UNIDENTIFIED MALE: It never occurred to you that these stories and these people that Casey was talking about were not real?

ANTHONY: No, sir. I trusted Casey. She`d never given me any reason not to believe in her.


PINSKY (on-camera): That is hard for me to believe. That was Casey Anthony`s mother responding to questions about her daughter`s multiple imaginary friends. And by the way, multiple lies. Never gave me any reason not to -- to doubt her. I can`t buy that.

I`m back with criminal defense attorney, Mark Eiglarsh and host of "In Session" on truTV, Ryan Smith. Ryan is an attorney and he joins us from outside of the courtroom. Also with us is John Guinasso. He was a jury member on the infamous Scott Peterson trial. Peterson was sentenced to death for the murder of his pregnant wife, Laci and their unborn child. John, I want to ask you first, as a juror, would Casey`s sort of detachment and lack of emotion have an impact on you?

JOHN GUINASSO, JUROR ON SCOTT PETERSON CASE: Well, that`s not what I`ve seen. I`ve seen her very emotional at the defense table during the coverage of the trial. Those would have an effect on me as a juror. I would actually watch her if there`s a witness on the stand. That`s what I did during the Peterson case.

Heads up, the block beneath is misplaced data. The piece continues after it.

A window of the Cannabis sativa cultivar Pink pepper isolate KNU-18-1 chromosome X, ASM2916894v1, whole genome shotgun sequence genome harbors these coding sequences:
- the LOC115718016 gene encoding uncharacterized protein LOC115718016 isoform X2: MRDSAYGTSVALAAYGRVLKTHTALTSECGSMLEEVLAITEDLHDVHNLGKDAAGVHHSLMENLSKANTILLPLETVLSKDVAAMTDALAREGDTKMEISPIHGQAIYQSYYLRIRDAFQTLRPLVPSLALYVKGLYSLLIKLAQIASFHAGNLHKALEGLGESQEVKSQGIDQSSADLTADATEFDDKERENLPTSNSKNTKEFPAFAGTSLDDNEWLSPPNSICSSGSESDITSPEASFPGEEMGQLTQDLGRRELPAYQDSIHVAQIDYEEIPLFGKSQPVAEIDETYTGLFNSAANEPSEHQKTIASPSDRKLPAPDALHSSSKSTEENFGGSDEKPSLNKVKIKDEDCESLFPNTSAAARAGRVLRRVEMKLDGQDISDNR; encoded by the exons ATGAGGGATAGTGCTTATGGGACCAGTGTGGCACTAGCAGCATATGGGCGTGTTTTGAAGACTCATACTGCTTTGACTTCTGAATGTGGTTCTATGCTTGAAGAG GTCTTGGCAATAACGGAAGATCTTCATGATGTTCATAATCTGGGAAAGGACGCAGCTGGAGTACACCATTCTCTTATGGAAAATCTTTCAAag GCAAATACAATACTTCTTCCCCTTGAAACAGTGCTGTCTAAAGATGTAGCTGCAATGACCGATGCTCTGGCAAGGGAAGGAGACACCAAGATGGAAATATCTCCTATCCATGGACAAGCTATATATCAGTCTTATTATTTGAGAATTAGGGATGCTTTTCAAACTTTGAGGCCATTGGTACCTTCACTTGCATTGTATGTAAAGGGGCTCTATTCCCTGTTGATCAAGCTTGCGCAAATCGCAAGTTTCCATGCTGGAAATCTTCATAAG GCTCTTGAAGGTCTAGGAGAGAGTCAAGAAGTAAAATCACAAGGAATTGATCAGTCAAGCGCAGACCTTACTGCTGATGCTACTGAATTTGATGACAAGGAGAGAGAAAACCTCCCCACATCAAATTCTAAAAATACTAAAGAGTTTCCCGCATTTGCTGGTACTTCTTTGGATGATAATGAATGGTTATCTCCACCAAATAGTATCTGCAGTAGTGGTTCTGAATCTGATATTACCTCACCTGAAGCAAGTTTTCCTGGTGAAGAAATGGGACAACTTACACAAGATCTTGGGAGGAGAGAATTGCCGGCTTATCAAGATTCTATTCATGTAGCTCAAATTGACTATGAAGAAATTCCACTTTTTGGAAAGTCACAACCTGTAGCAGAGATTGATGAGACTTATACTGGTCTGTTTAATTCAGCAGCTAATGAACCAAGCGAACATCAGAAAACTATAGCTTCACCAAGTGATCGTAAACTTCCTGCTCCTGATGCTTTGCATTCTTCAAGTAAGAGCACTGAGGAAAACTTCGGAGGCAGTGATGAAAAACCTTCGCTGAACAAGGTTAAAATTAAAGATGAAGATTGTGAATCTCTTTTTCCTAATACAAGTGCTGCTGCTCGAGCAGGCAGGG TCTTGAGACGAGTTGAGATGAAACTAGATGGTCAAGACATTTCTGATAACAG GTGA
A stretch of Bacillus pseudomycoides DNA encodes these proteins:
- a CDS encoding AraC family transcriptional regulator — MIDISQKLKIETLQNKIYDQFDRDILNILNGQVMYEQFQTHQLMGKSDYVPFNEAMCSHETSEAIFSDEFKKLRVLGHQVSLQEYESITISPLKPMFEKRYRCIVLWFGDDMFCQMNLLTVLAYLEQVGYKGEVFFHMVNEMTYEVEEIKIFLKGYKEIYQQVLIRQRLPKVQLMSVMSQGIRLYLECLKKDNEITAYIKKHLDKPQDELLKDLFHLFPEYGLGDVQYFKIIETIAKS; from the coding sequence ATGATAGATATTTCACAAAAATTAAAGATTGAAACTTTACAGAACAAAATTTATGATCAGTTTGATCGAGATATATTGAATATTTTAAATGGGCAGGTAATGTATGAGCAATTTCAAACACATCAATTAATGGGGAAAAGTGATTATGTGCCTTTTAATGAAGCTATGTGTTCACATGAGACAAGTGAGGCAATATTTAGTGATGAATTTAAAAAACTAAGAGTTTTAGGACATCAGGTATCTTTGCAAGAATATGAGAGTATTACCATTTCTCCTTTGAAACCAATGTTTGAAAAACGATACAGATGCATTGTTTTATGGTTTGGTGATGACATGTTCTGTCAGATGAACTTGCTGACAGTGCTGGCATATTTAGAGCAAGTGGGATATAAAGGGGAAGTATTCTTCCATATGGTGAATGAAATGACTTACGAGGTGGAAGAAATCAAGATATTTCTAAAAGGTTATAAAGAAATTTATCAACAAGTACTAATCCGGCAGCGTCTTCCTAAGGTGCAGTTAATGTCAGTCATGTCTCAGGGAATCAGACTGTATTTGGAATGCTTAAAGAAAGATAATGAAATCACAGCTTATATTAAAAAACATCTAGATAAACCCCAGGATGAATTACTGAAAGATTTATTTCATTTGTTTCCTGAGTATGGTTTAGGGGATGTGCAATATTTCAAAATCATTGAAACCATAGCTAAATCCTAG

PINSKY: Do you have a sort of opinion about her given what you`ve seen so far?

GUINASSO: Well, there`s a lot of similarities with Scott in that her lies are going to come back to haunt her with the circumstantial evidence that the D.A. has. Everything that the juries are going to look at and deliberation will point towards Casey Anthony. There`ll be no other person that points out.

PINSKY: And so, you feel like the lying, at least, creates a concern that she is duplicitous, and she is the one we should be focusing on as a juror?

GUINASSO: Well, absolutely, because it all comes down to credibility for one. I mean, she hasn`t taken the stand, neither did Scott, but through other witnesses, you can tell certain parts of the testimony where they weren`t telling the truth. And you always asks yourself as a juror why. What are they hiding?

PINSKY: That`s interesting. Very interesting. And Ryan, what is your sense of the sort of the relationship between Casey and the jury that`s developing?

RYAN SMITH, HOST, "IN SESSION" ON TRUTV: Well, it`s very interesting. When she is there and a lot of times when she is emotional, our people in the court are telling us a lot of times the jury members are not looking at her, except there is one juror. And this was a juror that during jury selection talked about not liking to judge people. And she almost wasn`t a member of this jury. During the breaks, she looks at Casey intently as if she`s trying to figure her out.

Also, this jury, they don`t take a lot of notes. So, it`s really strange. And, Dr. Drew, just to give you a perspective here, the jury is faced on one side of the court directly opposite from where Casey is. So, it would seem that any time they want to, they can stare directly at her any time during this trial.